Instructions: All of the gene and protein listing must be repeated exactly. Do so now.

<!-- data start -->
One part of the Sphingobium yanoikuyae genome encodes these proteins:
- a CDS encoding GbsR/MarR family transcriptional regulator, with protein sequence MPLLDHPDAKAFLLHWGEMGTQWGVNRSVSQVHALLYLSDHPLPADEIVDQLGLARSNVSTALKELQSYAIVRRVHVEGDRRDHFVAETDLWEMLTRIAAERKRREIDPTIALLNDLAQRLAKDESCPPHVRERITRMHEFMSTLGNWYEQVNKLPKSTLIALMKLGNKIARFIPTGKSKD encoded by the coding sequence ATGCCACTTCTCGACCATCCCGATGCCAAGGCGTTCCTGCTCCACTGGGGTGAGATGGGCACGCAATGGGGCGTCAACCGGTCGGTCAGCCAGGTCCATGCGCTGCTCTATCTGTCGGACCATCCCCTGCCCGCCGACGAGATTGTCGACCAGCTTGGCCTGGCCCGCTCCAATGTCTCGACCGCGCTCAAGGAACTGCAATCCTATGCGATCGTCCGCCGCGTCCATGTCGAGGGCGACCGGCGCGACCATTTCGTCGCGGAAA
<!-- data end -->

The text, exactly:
One part of the Sphingobium yanoikuyae genome encodes these proteins:
- a CDS encoding GbsR/MarR family transcriptional regulator, with protein sequence MPLLDHPDAKAFLLHWGEMGTQWGVNRSVSQVHALLYLSDHPLPADEIVDQLGLARSNVSTALKELQSYAIVRRVHVEGDRRDHFVAETDLWEMLTRIAAERKRREIDPTIALLNDLAQRLAKDESCPPHVRERITRMHEFMSTLGNWYEQVNKLPKSTLIALMKLGNKIARFIPTGKSKD encoded by the coding sequence ATGCCACTTCTCGACCATCCCGATGCCAAGGCGTTCCTGCTCCACTGGGGTGAGATGGGCACGCAATGGGGCGTCAACCGGTCGGTCAGCCAGGTCCATGCGCTGCTCTATCTGTCGGACCATCCCCTGCCCGCCGACGAGATTGTCGACCAGCTTGGCCTGGCCCGCTCCAATGTCTCGACCGCGCTCAAGGAACTGCAATCCTATGCGATCGTCCGCCGCGTCCATGTCGAGGGCGACCGGCGCGACCATTTCGTCGCGGAAA